Assisting governments, specialized agencies, NGOs and the private sector towards a more sustainable approach to production and use of forests, woodlands and trees is a major concern of FAO. Its Wood Energy Programme aims to assist all those interested in any aspect of wood energy, from fuelwood production, charcoal conversion, trade, markets and wood energy to conversion and conservation. It encourages efforts to modernize traditional wood energy use and promote new wood energy initiatives as a modern source of energy. The programme structured into five interrelated clusters: wood energy policy and institutions; wood energy resources development; wood energy conservation and substitution; opportunities in industry and commerce; mature and emerging bioenergy technologies; and trading and marketing of wood-based fuels.
Forestry Topics Report No. 5, Forests, fuels and the future: wood energy for sustainable development, discusses the changing trends in approaches to wood-based energy sources, it draws on examples from many developing countries which suggest viable ways to realize the development potential of wood energy without environmental or social drawbacks. It describes a changing role for wood energy in a changing world where fuelwood and wood-based fuels need no longer be associated with poverty or underdevelopment but could rank among viable options open to energy users everywhere.
The book considers the issues of wood energy in five main chapters focusing respectively on: key trends and issues; wood energy and livelihoods; economic development; environmental security; and technology transfer and energy transition. A concluding chapter outlines development approaches that could, in the view of FAO, help deliver the potential benefits of wood energy and overcome prevailing natural resource limitations and technical or institutional constraints.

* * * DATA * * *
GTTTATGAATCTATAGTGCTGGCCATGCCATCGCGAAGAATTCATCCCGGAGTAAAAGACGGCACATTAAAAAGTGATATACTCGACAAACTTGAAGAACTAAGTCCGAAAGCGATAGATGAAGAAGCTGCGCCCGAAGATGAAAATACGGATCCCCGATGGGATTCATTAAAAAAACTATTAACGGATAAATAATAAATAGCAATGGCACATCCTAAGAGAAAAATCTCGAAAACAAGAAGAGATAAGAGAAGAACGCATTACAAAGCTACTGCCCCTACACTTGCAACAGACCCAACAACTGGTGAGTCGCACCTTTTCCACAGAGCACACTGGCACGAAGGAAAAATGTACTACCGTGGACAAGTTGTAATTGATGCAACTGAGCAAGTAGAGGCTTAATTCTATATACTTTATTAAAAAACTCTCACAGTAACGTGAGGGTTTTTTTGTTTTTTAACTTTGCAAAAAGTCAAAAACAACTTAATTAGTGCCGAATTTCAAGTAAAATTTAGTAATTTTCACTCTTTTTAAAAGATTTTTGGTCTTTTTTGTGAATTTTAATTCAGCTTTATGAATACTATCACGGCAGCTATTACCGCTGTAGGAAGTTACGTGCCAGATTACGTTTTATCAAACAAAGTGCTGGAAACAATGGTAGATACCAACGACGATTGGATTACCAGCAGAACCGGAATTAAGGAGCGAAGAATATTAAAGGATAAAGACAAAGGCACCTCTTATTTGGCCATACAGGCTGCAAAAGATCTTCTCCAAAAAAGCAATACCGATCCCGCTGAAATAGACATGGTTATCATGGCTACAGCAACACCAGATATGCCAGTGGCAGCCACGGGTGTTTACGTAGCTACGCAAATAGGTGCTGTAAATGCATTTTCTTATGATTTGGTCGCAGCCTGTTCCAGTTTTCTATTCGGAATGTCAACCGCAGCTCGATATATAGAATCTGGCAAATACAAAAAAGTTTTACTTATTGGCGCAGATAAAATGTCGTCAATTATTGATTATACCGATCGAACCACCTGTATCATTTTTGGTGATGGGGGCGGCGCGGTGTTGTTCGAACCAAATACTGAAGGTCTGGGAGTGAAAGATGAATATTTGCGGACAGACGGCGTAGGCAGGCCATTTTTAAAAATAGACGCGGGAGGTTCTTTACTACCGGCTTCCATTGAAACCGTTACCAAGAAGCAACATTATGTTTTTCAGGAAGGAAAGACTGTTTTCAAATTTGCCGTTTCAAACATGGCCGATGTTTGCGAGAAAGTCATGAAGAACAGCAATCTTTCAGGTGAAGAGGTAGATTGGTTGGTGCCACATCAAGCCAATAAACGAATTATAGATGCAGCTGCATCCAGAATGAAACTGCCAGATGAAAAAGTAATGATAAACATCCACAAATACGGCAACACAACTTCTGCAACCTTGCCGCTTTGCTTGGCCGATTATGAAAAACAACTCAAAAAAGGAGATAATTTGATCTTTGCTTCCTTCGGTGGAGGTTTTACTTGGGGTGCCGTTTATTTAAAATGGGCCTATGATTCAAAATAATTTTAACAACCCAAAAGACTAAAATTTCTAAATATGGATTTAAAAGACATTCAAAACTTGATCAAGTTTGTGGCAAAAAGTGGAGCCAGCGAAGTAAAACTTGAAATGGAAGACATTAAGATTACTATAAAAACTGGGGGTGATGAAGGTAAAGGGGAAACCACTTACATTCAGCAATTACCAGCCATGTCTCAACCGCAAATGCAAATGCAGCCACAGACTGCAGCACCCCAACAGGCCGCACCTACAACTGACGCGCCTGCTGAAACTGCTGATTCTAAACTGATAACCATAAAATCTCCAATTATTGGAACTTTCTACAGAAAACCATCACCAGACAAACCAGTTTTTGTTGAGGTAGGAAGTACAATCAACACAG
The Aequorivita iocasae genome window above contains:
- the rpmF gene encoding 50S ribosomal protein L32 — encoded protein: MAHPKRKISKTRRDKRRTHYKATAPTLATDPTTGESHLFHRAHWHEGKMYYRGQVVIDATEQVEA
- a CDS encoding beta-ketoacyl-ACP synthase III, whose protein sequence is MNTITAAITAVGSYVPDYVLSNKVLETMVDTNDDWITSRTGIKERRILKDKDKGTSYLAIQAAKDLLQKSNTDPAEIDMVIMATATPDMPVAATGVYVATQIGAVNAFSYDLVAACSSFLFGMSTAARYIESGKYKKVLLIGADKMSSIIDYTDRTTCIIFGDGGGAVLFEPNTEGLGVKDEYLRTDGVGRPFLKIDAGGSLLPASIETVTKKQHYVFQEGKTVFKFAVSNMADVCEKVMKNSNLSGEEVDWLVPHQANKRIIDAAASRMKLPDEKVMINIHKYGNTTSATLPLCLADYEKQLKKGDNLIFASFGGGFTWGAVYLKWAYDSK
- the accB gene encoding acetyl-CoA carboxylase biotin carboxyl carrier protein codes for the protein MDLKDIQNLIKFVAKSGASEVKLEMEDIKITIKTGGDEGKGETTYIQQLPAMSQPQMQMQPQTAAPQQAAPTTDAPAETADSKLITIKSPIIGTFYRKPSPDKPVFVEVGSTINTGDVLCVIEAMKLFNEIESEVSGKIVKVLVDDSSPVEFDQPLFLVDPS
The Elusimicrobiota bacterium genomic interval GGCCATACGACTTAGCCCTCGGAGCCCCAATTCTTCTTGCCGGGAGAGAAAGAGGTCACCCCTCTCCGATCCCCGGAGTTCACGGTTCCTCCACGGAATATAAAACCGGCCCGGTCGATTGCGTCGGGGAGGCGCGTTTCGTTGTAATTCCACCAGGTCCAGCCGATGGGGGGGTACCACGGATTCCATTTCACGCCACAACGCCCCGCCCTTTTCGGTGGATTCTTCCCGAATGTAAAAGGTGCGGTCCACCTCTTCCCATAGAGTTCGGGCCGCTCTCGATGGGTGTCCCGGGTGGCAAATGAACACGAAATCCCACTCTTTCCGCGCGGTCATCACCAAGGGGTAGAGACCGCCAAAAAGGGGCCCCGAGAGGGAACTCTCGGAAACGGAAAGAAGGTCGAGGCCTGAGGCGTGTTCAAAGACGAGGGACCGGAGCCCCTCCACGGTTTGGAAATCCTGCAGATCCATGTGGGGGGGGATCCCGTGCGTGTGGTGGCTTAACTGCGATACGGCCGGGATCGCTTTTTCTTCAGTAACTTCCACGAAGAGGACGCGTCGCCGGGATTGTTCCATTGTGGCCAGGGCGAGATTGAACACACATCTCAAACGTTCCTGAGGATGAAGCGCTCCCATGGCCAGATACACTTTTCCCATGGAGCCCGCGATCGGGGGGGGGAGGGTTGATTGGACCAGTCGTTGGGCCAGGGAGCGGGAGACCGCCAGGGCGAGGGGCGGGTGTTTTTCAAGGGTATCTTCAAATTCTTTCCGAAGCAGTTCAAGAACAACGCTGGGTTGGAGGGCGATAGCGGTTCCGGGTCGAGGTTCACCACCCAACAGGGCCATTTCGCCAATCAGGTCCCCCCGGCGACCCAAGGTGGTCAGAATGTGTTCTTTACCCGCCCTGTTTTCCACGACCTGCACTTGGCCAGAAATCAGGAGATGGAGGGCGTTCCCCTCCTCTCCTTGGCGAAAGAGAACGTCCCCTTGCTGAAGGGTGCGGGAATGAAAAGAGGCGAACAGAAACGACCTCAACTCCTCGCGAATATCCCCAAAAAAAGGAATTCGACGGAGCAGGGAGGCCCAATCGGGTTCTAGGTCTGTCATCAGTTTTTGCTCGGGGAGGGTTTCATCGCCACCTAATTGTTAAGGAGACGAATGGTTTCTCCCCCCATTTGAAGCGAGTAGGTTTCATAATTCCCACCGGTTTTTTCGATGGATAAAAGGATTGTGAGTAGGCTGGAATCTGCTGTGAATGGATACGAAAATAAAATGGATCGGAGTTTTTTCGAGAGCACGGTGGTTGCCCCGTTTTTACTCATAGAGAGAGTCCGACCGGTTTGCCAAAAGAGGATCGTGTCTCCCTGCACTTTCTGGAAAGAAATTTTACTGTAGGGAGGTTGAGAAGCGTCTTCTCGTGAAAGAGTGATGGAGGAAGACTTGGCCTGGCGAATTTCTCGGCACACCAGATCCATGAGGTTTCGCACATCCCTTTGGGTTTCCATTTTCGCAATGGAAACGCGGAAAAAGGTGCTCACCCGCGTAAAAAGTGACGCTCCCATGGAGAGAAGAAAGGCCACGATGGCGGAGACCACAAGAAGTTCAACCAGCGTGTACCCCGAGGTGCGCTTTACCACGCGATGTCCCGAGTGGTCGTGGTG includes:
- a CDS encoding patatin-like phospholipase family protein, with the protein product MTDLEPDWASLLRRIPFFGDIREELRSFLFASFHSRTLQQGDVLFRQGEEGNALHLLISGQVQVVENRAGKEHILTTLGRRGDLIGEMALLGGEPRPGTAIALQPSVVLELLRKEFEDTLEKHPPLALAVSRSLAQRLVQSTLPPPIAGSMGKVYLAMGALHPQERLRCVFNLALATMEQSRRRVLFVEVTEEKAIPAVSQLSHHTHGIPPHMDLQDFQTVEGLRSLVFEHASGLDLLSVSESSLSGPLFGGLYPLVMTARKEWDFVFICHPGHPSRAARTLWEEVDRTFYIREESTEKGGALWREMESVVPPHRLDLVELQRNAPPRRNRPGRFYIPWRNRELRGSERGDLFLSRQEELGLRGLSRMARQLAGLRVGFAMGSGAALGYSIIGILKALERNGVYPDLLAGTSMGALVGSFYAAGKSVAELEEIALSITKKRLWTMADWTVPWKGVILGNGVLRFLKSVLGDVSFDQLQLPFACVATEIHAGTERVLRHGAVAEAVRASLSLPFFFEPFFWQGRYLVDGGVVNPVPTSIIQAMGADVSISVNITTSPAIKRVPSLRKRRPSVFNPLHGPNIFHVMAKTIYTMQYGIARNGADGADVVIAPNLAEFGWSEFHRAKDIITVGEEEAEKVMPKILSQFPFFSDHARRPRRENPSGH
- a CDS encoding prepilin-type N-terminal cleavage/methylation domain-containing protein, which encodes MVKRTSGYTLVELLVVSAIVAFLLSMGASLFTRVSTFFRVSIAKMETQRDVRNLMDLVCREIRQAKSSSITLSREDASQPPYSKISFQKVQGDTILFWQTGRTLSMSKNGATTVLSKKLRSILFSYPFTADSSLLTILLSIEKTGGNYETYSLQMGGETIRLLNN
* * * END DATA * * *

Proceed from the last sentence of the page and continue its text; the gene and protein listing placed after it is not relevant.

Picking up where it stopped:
Forests, fuels and the future, as with all Forestry Topics Reports, is produced in an easy-to-read style and illustrated format that make it accessible to a broad audience.
Latest reported data on tropical plantation resources
Forest resources assessment 1990 Tropical forest plantation resources. 1995. FAO Forestry Paper No 128. Rome, FAO.
Controlling tropical deforestation is a global forestry concern, while afforestation and reforestation constitute the main strategy to meet future demands for forest goods and services. Thus forest plantation programmes have expanded very rapidly in many countries of the tropics and e' subtropics Tropical forest plantation resources (FAO Forestry Paper No. 128) presents the best available information on the tropical plantation resource.
The study, implemented within the framework of FAO's Forest Resources Assessment 1990 project, and based on a systematic review of national forestry sector progress reports, contains estimates of the forest plantation resources of 88 tropical countries, as well as information on the forest plantations of six non-tropical developing countries and six industrialized countries. Information was also obtained from FAO, the World Bank, Oxford Forestry Institute (UK) and CIRAD Forêt (France) and numerous specialists in the field.
The study found that the reported area of forest plantations in 1990 was nearly 44 million ha, with an annual average reported increase during the decade 19811991 of 2.6 million ha. It was recognized, however, that reported areas were usually larger than actual areas and an estimate of 70 percent, the overall ratio between reported and net areas, was derived from survival rates quoted in 34 plantation inventories.
Starting with a chapter on concepts, definitions and methodology, the study moves on to global and regional overviews of tropical forest plantations, including total cumulative reported areas, average annual rate of increase, division into industrial and non-industrial purposes, and into the main species, estimated net areas and a discussion on community tree planting. Yields of the main species planted in large-scale plantations are also reviewed. A subsequent section discusses plantation evaluation: estimating net plantation; reviewing growth and yield data (actual and potential) of large-scale plantations; and other issues related to planning and management of plantations. A final chapter summarizes the study findings, draws conclusions and makes recommendations.
The information presented in this study, and the conclusions drawn, will help national and international policy-makers and planners to formulate sound forest plantation strategies. The study should also stimulate countries and national planting agencies to assume a holistic view in planning and implementing plantation programmes.